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This story contains mature content that may not be suitable for all audiences. Viewer discretion is advised. Just walking around the shopping arcade across from the main shrine I've come across multiple marriage offices. We've come here because of increasing concerns among Iraqi Shias that some clerics are abusing an ancient marriage practice to exploit women and girls. I have to be discreet filming this, but we are here to investigate allegations that some of the clerics here are grooming women and even acting like pimps.
There are no reliable statistics about how often this custom is actually used today; it's illegal under Iraqi law. But some clerics say there are occasions when it is appropriate. This is cleric Faris Al-Moussawi. He runs a marriage office in Sadr City, another Shia area of Baghdad. A dowry is paid to the woman upfront and a time limit is set.
For example, I could pay a woman a dowry of 1, dinars to become my wife for one month. And if she has children, he is supporting them. It's merely an agreement for sex in return for money. But if it is based on religious rules that society accepts, then it is halal, just like marriage. It's been estimated that there are more than a million widows in Iraq and more than , children who've lost parents. Now everything is destroyed.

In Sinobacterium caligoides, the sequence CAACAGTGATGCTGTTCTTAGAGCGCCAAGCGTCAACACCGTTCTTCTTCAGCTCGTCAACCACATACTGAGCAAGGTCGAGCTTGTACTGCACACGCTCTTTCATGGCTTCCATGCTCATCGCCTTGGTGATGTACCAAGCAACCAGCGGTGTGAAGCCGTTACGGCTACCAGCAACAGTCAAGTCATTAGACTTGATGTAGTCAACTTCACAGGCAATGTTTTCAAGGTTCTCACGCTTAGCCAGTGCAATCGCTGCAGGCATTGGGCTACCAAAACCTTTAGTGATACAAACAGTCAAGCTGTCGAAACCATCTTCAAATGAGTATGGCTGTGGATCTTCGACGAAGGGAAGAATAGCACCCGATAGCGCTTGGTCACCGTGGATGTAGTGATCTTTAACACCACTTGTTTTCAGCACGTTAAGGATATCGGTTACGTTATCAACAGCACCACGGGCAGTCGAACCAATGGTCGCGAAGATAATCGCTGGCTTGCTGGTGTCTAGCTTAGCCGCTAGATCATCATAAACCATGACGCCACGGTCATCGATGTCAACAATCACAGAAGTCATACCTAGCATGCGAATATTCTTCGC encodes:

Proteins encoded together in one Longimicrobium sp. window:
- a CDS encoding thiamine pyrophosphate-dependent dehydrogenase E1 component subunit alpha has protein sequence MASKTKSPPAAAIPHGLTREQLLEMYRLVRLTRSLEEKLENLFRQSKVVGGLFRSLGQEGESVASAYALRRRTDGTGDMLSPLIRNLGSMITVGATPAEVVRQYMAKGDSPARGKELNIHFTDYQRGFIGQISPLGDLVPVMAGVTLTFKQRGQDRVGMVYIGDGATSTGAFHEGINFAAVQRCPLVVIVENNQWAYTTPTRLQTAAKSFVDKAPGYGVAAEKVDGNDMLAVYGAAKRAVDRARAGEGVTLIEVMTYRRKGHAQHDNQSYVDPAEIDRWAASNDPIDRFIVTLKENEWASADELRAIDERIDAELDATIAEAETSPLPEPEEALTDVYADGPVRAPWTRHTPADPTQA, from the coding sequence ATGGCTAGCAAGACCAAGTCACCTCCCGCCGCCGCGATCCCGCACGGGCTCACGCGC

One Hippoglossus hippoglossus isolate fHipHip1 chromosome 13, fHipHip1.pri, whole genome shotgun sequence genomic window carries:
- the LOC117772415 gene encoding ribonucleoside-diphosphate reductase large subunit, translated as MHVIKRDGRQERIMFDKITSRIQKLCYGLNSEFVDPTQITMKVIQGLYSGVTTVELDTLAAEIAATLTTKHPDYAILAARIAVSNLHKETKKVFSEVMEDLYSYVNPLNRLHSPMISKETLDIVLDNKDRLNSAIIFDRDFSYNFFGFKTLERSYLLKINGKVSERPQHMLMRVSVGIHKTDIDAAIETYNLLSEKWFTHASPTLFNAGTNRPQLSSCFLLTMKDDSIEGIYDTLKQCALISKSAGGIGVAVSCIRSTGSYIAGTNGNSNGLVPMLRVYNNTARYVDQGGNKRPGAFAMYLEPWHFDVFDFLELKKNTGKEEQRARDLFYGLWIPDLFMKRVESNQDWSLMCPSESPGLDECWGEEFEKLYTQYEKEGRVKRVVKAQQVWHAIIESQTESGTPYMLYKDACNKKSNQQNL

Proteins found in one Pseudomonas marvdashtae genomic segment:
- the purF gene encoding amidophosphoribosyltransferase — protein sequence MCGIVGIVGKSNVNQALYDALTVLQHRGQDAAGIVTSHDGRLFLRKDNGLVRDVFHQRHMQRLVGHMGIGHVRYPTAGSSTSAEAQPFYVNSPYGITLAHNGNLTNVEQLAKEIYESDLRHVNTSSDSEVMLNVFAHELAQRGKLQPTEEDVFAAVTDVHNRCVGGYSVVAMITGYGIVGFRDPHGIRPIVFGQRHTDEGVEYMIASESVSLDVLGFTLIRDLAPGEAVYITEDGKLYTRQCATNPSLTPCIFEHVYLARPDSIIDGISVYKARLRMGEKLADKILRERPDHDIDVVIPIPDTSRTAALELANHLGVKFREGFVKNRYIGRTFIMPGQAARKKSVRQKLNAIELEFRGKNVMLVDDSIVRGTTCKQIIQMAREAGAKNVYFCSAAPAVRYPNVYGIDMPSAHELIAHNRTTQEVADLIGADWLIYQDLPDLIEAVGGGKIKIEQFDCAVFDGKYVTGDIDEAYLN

She says her father died when she was 12, and her family was left destitute. By the time she was 13, she was already married and divorced. Then a man offered her a pleasure marriage. He convinced me and said he would look after me. Rosul says a cleric from Kadhimiya did the ceremony and that she didn't understand what she was getting into. After two months, the man left her. There was nothing I could do, so I contacted the cleric. He told me, "Now that you have taken this path, you have no other choice.
It's better for you, given your troubles. Over more than a year of reporting, our team spoke to around 25 women and girls who said pleasure marriages had been used to exploit them; all feared reprisals if they showed their faces. Iraqi lawyers, journalists and human rights workers told us that the abuse of the practice was a significant and growing problem but warned us it would be difficult to expose.